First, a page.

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A Life

My work is fueled by a sense of wonder and awe at human potential, and I long ago decided to see what I could make of myself if I tried. This has given an increasingly practical edge to my theoretical explorations. I have become particularly interested in living intentionally over the past few years. In this pursuit of living well, desiring to find peace and happiness, I have begun to consider my life a laboratory for experiments.

Most of these involve exploring my main motivation for moving through the world—I keep wondering what it might mean to live well. For me, this has meant living my own life to my fullest potential. I thus avoided “just getting by” as a life motto, and although the “work hard, play hard” mentality attempts to find a better balance through the best of both worlds, the two extremes always seem to make things twice as bad in practice. Despite diving deep into philosophical and psychological books focused on self-understanding, I continued to feel plagued by an unease concerning my own foundation.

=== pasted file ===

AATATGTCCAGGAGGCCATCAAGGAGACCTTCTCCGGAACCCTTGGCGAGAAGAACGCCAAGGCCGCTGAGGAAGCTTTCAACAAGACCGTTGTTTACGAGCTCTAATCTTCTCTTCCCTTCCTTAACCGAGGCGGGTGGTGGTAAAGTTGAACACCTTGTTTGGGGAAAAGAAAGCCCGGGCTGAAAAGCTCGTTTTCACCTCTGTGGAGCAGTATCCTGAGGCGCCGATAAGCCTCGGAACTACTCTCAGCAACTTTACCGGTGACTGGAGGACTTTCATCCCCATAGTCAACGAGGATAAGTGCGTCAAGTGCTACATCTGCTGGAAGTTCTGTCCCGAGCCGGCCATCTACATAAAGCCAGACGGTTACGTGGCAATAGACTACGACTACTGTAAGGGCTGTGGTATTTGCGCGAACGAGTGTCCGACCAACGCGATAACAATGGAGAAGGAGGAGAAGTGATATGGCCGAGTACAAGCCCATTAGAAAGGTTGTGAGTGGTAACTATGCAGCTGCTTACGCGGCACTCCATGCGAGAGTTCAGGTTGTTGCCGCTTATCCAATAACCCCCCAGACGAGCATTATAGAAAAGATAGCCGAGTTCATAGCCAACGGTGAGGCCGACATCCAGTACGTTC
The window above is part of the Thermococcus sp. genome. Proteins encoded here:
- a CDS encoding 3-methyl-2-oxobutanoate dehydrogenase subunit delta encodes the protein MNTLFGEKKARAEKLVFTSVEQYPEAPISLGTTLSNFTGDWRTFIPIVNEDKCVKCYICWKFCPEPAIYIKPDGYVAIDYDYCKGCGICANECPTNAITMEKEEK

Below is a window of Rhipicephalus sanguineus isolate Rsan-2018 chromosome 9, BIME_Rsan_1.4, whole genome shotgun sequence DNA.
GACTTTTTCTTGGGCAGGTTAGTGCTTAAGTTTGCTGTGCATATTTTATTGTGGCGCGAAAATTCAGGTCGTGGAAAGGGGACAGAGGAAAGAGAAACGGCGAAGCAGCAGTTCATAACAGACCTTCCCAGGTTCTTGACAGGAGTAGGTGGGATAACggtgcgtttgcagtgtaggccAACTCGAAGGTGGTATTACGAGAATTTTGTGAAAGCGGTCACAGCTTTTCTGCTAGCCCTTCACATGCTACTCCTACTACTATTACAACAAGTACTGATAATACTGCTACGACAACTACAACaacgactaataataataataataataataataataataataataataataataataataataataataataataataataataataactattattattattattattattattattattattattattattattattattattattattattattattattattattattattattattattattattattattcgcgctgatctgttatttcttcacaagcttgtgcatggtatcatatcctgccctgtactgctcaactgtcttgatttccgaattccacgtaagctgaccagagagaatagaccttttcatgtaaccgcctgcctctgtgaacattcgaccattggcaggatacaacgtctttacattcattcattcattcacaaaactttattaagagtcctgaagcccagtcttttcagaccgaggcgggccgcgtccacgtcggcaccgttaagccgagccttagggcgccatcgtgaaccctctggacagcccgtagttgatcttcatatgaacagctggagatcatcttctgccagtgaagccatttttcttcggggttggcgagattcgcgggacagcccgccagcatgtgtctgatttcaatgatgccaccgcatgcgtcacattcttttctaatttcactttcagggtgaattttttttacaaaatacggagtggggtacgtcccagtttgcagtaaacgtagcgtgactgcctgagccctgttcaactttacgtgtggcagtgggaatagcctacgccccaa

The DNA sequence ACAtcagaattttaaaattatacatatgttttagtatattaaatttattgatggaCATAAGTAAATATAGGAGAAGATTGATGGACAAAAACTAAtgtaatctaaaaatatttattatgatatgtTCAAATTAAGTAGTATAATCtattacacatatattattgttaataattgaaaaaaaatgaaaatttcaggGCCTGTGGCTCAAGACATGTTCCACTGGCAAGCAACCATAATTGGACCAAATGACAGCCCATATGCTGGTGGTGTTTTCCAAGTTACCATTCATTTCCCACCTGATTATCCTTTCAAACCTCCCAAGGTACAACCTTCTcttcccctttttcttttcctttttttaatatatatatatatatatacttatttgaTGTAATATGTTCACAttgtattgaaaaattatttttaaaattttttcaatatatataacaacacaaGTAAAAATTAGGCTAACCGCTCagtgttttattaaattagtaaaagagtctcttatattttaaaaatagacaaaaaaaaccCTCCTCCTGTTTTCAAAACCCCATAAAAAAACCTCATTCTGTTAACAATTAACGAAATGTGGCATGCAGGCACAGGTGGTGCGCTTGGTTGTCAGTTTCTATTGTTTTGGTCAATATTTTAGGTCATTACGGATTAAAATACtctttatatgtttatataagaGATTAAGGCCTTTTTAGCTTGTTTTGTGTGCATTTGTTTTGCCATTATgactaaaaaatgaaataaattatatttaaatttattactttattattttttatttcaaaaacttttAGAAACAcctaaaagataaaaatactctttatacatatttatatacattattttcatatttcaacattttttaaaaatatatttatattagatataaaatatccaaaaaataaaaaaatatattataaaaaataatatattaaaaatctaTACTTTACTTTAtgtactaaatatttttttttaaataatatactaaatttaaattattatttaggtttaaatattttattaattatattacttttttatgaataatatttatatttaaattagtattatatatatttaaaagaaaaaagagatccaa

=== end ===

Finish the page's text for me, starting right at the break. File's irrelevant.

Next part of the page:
In retrospect, I realize that the first fifteen years were spent trying to learn how to trust myself.  Although I have always valued integrity and honesty, I would find that I fell short of my standards. I would deceive myself, feel shame, and manipulate truths as a result. I moved from feeling trapped in my life circumstances to feeling the thrill of exceeding them, only to crash from exhaustion. I drifted from a depression caused by being determined by influences I could not control, feeling the weight of fate on my shoulders to a sense of success that swiftly vanished.

I knew that there was something fundamental in my life that I did not understand, and that I would not be able to rest until I could answer some fundamental questions. What follows is a reconstruction of what I have learned over the past decade of my life as I have become more intentional about discovering the questions that I explore and how to live into the questions in a fruitful way.